Less commonly known as joint tenancy with right of survivorship (JTWROS), joint ownership means that owners own equal stakes in a property. It doesn’t matter if one party paid more. 

You see joint ownership commonly in marriages. It allows two people to own a property equally, and there is no legal confusion with death. In the event of a death, the existing owners take over the deceased party’s share of ownership.

Community property

Community property is available in some states (Arizona, California, Idaho, Louisiana, Nevada, New Mexico, Texas, and Washington). With community property, couples are seen as a single financial entity. You must specify who inherits property in the event of a death, which makes it different from joint ownership. 

Tenancy by the entirety

Similar to community property, tenancy by the entirety is when a couple owns a property as one unit. The difference is when a member of the couple passes away, the other person automatically takes ownership of the property.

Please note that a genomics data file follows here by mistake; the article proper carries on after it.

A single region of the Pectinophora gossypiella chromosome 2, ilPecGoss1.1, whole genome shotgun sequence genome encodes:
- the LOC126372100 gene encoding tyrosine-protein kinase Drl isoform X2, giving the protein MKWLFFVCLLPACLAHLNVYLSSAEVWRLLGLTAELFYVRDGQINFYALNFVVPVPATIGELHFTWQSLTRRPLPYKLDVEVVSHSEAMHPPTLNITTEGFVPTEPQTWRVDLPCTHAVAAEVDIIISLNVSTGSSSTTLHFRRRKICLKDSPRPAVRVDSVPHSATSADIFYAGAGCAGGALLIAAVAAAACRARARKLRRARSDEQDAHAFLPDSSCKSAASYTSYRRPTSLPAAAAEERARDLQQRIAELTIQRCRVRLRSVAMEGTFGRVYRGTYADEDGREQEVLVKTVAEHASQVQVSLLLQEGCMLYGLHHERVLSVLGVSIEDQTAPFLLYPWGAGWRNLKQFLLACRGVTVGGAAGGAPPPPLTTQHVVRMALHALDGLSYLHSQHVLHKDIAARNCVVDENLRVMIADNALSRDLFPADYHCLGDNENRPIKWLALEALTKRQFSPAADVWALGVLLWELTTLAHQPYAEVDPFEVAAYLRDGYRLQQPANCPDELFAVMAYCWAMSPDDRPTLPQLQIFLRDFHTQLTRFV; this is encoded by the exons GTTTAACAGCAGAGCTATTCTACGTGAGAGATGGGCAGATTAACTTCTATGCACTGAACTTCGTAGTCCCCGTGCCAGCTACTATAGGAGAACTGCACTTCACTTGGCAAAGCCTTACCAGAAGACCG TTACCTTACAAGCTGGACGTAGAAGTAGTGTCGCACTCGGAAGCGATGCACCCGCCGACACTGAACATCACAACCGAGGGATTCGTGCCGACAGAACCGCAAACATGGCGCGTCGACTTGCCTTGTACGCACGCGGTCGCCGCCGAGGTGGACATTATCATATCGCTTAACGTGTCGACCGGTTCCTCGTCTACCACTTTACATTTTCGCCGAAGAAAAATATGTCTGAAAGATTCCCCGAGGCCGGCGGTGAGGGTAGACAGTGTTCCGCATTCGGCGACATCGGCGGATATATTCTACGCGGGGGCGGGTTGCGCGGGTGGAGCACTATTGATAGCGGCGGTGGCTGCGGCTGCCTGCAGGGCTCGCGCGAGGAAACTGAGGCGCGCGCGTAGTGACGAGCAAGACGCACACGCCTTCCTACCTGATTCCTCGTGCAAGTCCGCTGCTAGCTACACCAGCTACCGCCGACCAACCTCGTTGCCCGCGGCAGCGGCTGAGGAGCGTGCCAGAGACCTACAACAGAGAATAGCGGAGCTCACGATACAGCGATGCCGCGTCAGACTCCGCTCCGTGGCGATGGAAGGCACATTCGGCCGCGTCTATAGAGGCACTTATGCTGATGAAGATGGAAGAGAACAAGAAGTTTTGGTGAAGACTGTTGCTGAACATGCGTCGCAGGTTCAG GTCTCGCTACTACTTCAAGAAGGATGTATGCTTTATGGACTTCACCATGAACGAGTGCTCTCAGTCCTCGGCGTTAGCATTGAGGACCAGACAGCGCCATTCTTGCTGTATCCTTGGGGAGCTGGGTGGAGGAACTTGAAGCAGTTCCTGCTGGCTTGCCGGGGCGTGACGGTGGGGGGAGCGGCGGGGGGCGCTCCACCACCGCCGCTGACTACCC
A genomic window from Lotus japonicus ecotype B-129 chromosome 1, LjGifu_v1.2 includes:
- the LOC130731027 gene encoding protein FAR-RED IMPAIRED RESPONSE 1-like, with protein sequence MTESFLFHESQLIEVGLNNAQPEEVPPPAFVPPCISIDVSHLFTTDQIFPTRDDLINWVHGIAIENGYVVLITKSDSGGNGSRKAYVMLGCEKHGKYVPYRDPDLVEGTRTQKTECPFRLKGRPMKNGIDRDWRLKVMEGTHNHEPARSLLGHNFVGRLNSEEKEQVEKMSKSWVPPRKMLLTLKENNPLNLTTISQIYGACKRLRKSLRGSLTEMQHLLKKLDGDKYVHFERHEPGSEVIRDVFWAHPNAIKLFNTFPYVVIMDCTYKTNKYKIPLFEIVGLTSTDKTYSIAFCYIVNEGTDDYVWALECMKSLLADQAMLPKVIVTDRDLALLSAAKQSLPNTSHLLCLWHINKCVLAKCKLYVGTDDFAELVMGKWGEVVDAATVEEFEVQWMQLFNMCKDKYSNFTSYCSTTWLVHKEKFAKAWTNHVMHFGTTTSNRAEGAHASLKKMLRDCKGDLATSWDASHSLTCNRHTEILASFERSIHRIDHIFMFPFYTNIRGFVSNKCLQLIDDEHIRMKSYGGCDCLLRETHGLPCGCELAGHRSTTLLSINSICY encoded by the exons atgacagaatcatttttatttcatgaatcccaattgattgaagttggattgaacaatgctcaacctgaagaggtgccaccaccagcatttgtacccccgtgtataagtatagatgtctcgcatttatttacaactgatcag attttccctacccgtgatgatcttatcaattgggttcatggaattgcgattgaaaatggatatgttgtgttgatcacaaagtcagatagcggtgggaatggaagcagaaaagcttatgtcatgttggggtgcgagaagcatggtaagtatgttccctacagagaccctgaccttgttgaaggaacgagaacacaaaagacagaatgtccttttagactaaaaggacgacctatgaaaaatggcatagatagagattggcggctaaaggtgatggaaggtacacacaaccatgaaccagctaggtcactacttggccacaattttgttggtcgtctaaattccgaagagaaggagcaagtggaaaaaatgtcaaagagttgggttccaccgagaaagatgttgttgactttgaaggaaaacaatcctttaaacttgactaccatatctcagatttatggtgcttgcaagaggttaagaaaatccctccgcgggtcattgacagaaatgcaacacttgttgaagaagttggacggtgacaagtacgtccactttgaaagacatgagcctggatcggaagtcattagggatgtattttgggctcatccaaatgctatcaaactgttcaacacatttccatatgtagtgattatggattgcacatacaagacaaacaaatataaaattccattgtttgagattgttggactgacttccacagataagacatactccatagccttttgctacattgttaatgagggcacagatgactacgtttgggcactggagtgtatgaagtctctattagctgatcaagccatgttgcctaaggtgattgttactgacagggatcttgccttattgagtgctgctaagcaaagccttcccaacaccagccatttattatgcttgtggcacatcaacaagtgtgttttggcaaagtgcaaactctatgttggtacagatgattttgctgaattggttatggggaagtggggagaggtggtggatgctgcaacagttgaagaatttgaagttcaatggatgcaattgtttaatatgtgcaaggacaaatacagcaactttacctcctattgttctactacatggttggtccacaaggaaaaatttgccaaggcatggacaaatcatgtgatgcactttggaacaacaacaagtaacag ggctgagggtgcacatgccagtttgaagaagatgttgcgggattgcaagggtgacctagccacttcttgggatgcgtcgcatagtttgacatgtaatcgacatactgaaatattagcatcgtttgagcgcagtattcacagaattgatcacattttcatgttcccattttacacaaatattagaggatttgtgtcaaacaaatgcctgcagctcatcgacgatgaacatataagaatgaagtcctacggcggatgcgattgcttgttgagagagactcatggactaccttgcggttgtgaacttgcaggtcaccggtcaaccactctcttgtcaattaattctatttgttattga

Community property and tenancy by the entirety are common ways to co-own a house for couples. 

What is the difference between joint ownership and co-ownership?

The two most common ways to pursue co-ownership if you’re not married are through tenancy in common (TIC) and joint ownership. 

TIC is the more popular of the two. People like being able to own their unique stake in the property. For example, if you’re responsible for 60% of the mortgage, you own 60% of the property. This is different from joint ownership, where owners automatically own equal shares despite paying different amounts. 

Another key difference is the ownership stays in your family. So if you were to die, your share of the property goes to an heir. This is different from joint ownership, which allows the co-owners to absorb your share. 

Are co-ownership homes a good investment?

It depends. Co-owned homes allow people to invest in real estate with reduced risk. You’re able to invest in areas that may have otherwise been unattainable. As the price of housing trends upward, it only makes sense to invest as early as possible. Co-ownership makes real estate more accessible.

But co-owning a house is a business relationship. You are probably entering this business relationship with friends or family members. Consider a few questions before you do this: